An unexpected twist and trip to the convict colony

A lovely cafe in the Katik Langtan village near our house.

A lovely cafe in the Katik Langtan village near our house.

I’m sitting here in a cafe next to a rice field near the house I share with three other Bule in the village of Katick Langtan, near Ubud. In a few hours from now, l’ll be flying to Sydney, something I’d not contemplated this time last week.

Then, two days after climbing Bali’s three highest volcanoes inside 24 hours, I decided to spend a couple of days at Bali Silent Retreat. I’d been thinking about trying meditation for a long, so I headed there last Sunday and it was a peaceful mini break (which I may write about another time).

The site of Bali Silent Retreat near Tabanan

The site of Bali Silent Retreat near Tabanan

After two days of clear thinking ‘space’, I returned to Ubud on Tuesday with a good idea of what to focus on: health (inspired by the 3 Peaks Challenge completed while woefully unfit), working with Pieter Moorman on our online course for startups, and planning the Balinese craft workshop with Dek, Deco, Ketut and Arcana to be held at the same time as Bali Spirit Festival (31 March to 5 April).

Before I continue, I must make mention of the 3 Peaks. It was an idea I dreamed up when climbing Mt Batur in November – I even made a promotional video at the top! I mentioned it to a couple of the lads at Tribewanted and next thing we were doing it. Ben Keene has written a great post on it.

Me, Liza, Ben Keene, Janine, David and Ben Saul-Garner - the six Tribewated 3 Peaks survivors!

Me, Liza, Ben Keene, Janine, David and Ben Saul-Garner – the six Tribewanted 3 Peaks survivors!

So what happened? 

Within 5 minutes of getting back to Ubud, getting my haircut and generally tidying up my appearance, I was asked to lunch by Pak Dave Fogarty and Olivier Pouillon and I finished up being asked to run a crowdfunding campaign to raise money for Olivier’s super cool Cash for Trash project – the winning team from Startup Weekend Bali back in November. I’m pondering that one.

If that was a tremor to my focus, the email I received from Suncorp Insurance was a monster eruption! And I’m not talking about a premium increase.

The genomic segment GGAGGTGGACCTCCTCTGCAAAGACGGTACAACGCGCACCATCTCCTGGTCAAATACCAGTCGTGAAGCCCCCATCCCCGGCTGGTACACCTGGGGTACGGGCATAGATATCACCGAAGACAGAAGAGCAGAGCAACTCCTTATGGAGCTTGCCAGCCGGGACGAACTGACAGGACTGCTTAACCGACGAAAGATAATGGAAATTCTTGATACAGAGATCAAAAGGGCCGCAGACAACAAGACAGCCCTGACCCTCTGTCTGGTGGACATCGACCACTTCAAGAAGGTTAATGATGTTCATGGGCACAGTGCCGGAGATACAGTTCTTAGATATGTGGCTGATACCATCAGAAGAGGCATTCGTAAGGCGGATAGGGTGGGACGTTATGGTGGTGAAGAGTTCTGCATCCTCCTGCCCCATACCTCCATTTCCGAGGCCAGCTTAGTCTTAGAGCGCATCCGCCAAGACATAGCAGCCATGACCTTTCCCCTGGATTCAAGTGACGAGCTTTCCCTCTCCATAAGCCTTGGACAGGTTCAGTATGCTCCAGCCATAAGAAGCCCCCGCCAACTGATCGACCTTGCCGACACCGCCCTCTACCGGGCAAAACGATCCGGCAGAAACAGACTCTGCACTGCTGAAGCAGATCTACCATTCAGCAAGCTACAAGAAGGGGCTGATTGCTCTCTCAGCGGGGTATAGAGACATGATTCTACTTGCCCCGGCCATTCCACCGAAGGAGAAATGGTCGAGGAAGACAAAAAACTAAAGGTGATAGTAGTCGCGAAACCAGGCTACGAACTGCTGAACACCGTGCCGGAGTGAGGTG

In amongst all the usual crap in my inbox (not your email mum!) there was an invite to go to Sydney for Suncorp’s ‘sensing’ day working with the leading ‘future of finance’ firm, Anthemis of London.

I was ‘humbled’ (I take that to mean … I cant find the words) that Frank Ray and me had been invited. It was our New Way of Working video that caught Suncorp’s attention back in October. We really thought that lead had gone dead, but here we were being invited to join in a pretty serious event.

Over the two days at the Silent Retreat, I had thought a lot about my professional worth as I feel at age 39 it is diminishing. Others of my mates are feeling the same thing. To be asked to join a group that I could not even say I see as my peers (they are a long way ahead in my eyes) was both flattering and incredibly lucky.

So, I decided I’d go, even if Frank couldn’t (he is in Surrey with his wife Julia and two daughters). He made me promise that I’d ask Suncorp to cover my costs, which I did and they are paying! I’ve never been invited to an event in my profession, let alone not have to pay the $1500 costs of attending.

Last time I was here was with my great mate Jeremy Wallis watching Aus v India at the SCG in 2008

Last time I was here was with my great mate Jeremy Wallis watching Aus v India at the SCG in 2008

I don’t know much about what will happen at Suncorp on Tuesday but what I do know, as Frank has reminded me today in a video message, I have been invited to go because they see value in my views and opinions. I have become pretty radical in the last 12 months and most people don’t get what the hell I am on about. What they don’t know is how much thought goes into what I say, which goes all the way back to one month, alcohol-free, doing yoga in Bali 12 months ago.

It seems Suncorp gets it. We’ll see on Tuesday.


An added bonus

I had a text from my dear friend Bec Cass today saying (again) how in love with cricket she is, while the World Cup is on in my homeland, New Zealand. As it happens I watched the Rugby World Cup final with Bec at a pub breakfast in Islington in October 2011.

Apart from a few hours watching England get trounced by the convicts a week or so back with Ben Keene, I’ve not watched any of the tournament. I could go to Kuta and watch it surrounded by West Australian bogans, but no thanks.

So, while there are no games on in Sydney while I am there, I’m looking forward to watching a lot of Channel 9 and Wide World of Sports. Life has changed a lot since I interviewed Richie Benaud at the Adelaide Oval in 2004, though I still have the Beige Brigade shirt I was wearing that day, with me here in Ubud.

A final word(s)

If you enjoy reading what I write, please share it with others. I write because I enjoy it and it helps me think and I am trying to be more honest with myself by doing it.

Finally, if anyone can work out how to get rid of the black box covering Ketut’s face at the top of the page, please let me know.


A new job and BIG lessons from the Balinese!

Sunday in Sanur with Bali’s best team